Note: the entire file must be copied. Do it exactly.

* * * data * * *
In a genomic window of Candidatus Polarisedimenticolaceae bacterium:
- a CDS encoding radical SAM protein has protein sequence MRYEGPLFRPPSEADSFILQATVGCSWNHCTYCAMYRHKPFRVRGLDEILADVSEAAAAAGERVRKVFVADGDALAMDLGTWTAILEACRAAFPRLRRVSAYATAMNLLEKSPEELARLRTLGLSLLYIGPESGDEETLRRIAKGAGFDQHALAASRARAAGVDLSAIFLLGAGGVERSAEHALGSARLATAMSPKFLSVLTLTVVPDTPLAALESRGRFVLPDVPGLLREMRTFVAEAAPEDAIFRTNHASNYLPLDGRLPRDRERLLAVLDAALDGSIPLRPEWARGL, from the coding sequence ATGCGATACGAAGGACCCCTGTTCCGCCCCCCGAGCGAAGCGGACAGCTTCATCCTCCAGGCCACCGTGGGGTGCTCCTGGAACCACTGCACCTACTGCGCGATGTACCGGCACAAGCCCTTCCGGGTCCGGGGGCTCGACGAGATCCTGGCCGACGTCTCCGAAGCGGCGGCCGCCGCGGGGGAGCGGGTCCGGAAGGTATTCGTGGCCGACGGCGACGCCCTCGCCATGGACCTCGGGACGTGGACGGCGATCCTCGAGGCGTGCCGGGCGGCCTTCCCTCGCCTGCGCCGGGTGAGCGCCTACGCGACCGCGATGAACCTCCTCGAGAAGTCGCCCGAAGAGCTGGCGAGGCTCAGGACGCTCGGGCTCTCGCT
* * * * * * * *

In a genomic window of Candidatus Polarisedimenticolaceae bacterium:
- a CDS encoding radical SAM protein has protein sequence MRYEGPLFRPPSEADSFILQATVGCSWNHCTYCAMYRHKPFRVRGLDEILADVSEAAAAAGERVRKVFVADGDALAMDLGTWTAILEACRAAFPRLRRVSAYATAMNLLEKSPEELARLRTLGLSLLYIGPESGDEETLRRIAKGAGFDQHALAASRARAAGVDLSAIFLLGAGGVERSAEHALGSARLATAMSPKFLSVLTLTVVPDTPLAALESRGRFVLPDVPGLLREMRTFVAEAAPEDAIFRTNHASNYLPLDGRLPRDRERLLAVLDAALDGSIPLRPEWARGL, from the coding sequence ATGCGATACGAAGGACCCCTGTTCCGCCCCCCGAGCGAAGCGGACAGCTTCATCCTCCAGGCCACCGTGGGGTGCTCCTGGAACCACTGCACCTACTGCGCGATGTACCGGCACAAGCCCTTCCGGGTCCGGGGGCTCGACGAGATCCTGGCCGACGTCTCCGAAGCGGCGGCCGCCGCGGGGGAGCGGGTCCGGAAGGTATTCGTGGCCGACGGCGACGCCCTCGCCATGGACCTCGGGACGTGGACGGCGATCCTCGAGGCGTGCCGGGCGGCCTTCCCTCGCCTGCGCCGGGTGAGCGCCTACGCGACCGCGATGAACCTCCTCGAGAAGTCGCCCGAAGAGCTGGCGAGGCTCAGGACGCTCGGGCTCTCGCT